The third step was to create a shared vision that would organize the efforts and describe the new direction in which the company would move (Murby & Gould, 2005, p. 28). The next step was concentrated on communicating the vision to the employees in the form of a values statement that addressed the company’s culture change. The statement became the basis on which the company’s use of the BSC approach would be built. The management also outlined the importance of value creation, strategy making, and human behavior in the introduction process. The second half of the plan started with creating short-term objectives and performance goals to avoid the loss of momentum. Due to the company’s specifics, it was determined that project reports and accounts would be used to measure performance rather than the traditional six-month accounts statements (Murby & Gould, 2005, p. 28). Step six was to embed cultural change by creating specialized value teams to implement the proposed changes. The final step was concentrated on justifying the need for cultural change and its link to competitive success.
As can be seen from the previous section, the implementation of the BSC approach in BAE Systems was tightly linked with a fundamental cultural change, which distinguishes BAE Systems’ method from the traditional way of implementation. According to Mafini et al. (2014), connecting the BSC approach to the company’s values and vision raises the chances of success (p. 1545). Moreover, this feature has also given BAE systems an opportunity to eliminate other risk factors with regards to the process. For instance, the involvement of senior management is a step that the majority of other companies’ approaches lack (Mafini et al., 2014, p. 1544). This was an important factor in achieving success with the BSC approach, as the incompetence of the project team members is one of the primary risk factors affecting such a large-scale change (Mafini et al., 2014, p. 1544). Another strength of BAE Systems’ approach that differed from the traditional method was communicating all the strengths, purposes, and implications of the BSC model to the employees. All of the above, coupled with a thorough plan of clear short-term objectives to define the milestones for progress has positively affected the introduction of the BSC into BAE Systems.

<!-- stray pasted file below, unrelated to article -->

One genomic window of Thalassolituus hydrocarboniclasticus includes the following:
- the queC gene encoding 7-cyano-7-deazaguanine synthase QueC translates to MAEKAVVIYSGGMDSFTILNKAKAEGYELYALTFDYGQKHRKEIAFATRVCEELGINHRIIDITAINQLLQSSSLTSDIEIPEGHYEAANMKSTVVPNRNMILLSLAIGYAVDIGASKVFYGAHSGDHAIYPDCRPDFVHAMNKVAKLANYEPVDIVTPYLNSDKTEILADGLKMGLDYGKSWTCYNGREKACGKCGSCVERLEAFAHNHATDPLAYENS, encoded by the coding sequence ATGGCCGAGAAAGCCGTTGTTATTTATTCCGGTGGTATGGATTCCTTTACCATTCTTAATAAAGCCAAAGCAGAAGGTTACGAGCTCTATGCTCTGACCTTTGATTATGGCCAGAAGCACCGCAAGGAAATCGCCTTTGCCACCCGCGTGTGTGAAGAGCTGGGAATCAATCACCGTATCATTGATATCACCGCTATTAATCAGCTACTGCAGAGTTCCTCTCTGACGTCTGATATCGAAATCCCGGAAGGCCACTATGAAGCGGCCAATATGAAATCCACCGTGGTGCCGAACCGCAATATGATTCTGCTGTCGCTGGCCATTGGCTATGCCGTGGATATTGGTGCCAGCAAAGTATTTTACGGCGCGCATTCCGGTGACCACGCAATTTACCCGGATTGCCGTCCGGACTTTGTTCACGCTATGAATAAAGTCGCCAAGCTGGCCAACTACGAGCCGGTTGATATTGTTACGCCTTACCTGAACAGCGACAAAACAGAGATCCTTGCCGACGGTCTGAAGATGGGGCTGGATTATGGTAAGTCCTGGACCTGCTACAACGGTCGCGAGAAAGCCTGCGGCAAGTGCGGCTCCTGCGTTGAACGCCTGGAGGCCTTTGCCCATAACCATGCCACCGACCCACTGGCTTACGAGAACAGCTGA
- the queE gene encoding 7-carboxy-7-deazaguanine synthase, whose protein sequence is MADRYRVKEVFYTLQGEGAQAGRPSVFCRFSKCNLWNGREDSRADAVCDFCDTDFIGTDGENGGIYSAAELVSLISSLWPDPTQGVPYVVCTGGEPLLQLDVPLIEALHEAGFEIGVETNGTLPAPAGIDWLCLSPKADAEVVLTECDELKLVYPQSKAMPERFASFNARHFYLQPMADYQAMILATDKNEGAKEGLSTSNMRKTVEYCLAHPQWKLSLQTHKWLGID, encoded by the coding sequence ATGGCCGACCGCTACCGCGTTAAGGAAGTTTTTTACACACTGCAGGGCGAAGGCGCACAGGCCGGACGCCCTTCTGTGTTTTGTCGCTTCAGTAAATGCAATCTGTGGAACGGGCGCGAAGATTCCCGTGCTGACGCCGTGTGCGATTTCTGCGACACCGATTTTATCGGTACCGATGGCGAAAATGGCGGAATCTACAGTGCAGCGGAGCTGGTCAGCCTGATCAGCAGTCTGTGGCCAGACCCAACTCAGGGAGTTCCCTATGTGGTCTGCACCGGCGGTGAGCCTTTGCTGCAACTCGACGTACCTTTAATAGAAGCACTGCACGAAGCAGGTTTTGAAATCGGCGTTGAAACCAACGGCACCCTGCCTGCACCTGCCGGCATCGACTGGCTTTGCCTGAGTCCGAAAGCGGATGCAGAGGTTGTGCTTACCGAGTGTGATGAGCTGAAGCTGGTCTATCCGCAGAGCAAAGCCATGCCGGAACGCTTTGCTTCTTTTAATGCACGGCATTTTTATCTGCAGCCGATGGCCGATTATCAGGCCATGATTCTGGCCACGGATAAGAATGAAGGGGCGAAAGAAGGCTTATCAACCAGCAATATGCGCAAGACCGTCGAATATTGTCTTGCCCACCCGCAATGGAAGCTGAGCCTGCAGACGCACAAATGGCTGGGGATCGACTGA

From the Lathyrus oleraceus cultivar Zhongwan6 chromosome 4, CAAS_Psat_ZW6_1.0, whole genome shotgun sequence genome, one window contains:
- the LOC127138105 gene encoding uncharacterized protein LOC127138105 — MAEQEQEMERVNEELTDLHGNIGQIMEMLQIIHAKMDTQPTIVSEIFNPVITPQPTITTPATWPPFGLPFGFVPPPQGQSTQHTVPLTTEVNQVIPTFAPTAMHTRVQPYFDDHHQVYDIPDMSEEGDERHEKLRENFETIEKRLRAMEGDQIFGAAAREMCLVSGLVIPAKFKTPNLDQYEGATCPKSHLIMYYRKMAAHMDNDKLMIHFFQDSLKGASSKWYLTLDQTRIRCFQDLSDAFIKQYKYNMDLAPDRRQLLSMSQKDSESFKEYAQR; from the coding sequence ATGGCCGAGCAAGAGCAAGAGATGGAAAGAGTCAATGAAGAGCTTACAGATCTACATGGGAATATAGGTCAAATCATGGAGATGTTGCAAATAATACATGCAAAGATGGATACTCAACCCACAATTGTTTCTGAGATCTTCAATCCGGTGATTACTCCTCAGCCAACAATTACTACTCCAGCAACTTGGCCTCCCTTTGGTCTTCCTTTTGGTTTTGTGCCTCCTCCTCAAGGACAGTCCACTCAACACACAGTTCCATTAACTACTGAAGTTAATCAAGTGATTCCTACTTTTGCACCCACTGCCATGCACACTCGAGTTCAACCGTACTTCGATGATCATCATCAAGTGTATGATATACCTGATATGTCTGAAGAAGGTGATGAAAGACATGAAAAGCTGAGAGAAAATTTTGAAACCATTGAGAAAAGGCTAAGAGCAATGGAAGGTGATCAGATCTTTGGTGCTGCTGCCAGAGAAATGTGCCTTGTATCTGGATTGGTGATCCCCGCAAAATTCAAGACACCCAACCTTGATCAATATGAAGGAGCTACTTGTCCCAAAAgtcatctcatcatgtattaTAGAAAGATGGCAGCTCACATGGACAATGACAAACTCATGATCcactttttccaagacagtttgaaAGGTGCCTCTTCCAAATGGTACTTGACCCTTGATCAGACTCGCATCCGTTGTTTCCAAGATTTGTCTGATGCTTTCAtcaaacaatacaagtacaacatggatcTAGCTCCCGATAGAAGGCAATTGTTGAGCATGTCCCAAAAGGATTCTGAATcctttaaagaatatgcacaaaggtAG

Nevertheless, there were some weaknesses in the plan that could be eliminated for a smoother implementation of the BSC approach. For example, the urgency of the change was not established, which is a huge gap in a large-scale change process, according to Donovan (2008, para. 1). Due to the lack of urgency, some unnecessary procedures were present: for instance, as Murby and Gould (2005) note, “Rather than identifying and examining non-financial value drivers, the company tended to measure what could be measured, rather than what should be measured” (p. 30).
Overall, the implementation of the BSC approach in BAE Systems was set up in accordance with the recommendations to avoid risk factors and encourage a successful outcome of a large-scale change process. The case of BAE Systems thus proves the impact of factors such as management involvement, the establishment of clear objectives, and employee empowerment in the process of substantial organizational change. The experience of BAE Systems can be used as a model for successful implementation of the BSC approach as it addresses the main weaknesses that undermine the success of the endeavor in the companies that use a more traditional method of application.
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Donovan, M. (2008). The eight stages of successful large-scale change. Harvard Business Review. Web.
Madsen, D. O., & Stenheim, T. (2014). Perceived problems associated with the implementation of the balanced scorecard: evidence from Scandinavia. Problems and Perspectives in Management, 12(1), 121-131. Web.
Mafini, C., Pooe, D. R. I, & Nqcobo, H. (2014). Factors contributing to the unsuccessful implementation of the BSC in a South African Provincial Treasury Department. International Business & Economics Research Journal, 13(6), 1539-1550. Web.
Molleman, B. (2007). The challenge of implementing the Balanced Scorecard. Web.